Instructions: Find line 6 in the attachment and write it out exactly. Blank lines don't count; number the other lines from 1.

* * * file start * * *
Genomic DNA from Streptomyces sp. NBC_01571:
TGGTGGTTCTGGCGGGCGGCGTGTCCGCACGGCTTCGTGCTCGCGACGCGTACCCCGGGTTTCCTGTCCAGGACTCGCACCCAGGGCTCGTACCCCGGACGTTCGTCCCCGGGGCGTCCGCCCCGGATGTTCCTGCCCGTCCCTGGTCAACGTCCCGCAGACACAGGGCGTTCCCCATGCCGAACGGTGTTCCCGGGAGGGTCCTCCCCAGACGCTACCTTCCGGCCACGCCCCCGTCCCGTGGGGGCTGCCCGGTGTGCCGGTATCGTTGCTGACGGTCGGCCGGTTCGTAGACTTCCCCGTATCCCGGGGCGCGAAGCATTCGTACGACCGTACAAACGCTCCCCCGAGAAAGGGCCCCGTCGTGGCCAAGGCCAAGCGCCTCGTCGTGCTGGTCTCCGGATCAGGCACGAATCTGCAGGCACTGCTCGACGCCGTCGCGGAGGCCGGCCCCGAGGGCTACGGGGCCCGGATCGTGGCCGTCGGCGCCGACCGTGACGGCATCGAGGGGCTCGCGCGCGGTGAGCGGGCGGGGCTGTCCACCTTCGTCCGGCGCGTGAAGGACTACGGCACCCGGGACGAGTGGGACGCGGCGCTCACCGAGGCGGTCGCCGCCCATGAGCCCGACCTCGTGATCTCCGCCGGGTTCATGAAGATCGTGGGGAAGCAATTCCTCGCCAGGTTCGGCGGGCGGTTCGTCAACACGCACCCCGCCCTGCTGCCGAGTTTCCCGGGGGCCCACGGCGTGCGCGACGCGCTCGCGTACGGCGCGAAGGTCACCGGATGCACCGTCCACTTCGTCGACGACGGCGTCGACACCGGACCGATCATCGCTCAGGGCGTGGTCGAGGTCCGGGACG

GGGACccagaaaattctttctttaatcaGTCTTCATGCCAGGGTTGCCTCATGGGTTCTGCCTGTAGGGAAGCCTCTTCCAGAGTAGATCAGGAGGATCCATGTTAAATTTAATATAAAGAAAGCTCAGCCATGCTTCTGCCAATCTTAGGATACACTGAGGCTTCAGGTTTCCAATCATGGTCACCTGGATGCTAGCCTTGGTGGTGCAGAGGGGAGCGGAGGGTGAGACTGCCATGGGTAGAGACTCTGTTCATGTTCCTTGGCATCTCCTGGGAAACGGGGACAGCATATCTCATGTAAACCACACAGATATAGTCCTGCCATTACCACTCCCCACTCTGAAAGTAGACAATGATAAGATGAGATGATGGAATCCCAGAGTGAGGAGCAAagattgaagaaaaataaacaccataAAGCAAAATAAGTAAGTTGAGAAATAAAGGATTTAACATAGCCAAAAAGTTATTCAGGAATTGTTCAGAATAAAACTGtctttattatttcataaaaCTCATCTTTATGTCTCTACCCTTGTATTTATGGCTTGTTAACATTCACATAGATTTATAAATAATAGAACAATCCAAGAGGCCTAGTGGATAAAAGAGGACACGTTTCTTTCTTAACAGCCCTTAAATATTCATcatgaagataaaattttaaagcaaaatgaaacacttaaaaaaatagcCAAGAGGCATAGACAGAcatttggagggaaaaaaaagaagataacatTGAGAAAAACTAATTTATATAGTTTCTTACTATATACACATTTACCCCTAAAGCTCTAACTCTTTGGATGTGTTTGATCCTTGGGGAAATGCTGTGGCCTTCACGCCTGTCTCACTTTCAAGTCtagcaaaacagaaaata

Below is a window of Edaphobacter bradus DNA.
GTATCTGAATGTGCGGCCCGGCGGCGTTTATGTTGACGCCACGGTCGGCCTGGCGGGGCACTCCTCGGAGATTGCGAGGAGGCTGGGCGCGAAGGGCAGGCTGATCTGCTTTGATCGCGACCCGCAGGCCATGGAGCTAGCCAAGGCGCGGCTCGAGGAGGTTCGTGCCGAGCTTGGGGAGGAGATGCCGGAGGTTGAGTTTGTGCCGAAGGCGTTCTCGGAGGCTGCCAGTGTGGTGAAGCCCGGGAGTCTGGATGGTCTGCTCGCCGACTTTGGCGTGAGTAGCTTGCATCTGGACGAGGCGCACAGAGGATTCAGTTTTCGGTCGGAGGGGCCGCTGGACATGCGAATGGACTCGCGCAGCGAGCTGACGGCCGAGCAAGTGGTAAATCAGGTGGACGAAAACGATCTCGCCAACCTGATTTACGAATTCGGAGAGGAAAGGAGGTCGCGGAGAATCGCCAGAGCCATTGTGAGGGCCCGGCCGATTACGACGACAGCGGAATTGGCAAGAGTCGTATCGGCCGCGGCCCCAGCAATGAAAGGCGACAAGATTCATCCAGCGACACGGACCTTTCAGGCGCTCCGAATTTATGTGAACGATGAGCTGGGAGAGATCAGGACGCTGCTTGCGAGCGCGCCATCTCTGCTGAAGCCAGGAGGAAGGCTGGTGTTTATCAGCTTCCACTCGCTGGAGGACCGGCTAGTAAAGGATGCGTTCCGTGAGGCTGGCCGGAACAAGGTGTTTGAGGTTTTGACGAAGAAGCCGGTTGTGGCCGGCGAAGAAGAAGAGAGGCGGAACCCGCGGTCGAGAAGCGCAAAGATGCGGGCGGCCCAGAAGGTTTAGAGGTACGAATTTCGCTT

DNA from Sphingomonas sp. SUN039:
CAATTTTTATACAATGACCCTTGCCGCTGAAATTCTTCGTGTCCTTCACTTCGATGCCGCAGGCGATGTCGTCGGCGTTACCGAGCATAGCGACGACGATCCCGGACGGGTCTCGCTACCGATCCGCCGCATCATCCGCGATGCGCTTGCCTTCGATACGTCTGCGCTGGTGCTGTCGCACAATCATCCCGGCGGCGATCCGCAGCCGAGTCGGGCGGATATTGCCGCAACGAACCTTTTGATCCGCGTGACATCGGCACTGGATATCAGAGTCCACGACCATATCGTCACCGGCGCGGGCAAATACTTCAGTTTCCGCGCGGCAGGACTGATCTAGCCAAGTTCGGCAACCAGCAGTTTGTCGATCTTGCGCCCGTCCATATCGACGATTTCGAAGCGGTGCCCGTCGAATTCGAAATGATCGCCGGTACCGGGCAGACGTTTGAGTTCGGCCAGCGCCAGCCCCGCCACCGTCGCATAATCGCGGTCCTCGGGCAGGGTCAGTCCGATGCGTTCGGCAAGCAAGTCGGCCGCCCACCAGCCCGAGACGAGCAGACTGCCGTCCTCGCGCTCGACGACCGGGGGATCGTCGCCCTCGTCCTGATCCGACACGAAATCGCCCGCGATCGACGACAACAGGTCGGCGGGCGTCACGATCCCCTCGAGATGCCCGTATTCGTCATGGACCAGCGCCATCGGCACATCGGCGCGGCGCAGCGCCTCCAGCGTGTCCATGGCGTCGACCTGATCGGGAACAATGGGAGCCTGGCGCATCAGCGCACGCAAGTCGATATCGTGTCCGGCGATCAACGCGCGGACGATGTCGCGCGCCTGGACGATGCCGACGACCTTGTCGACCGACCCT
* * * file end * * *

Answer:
DNA from Sphingomonas sp. SUN039: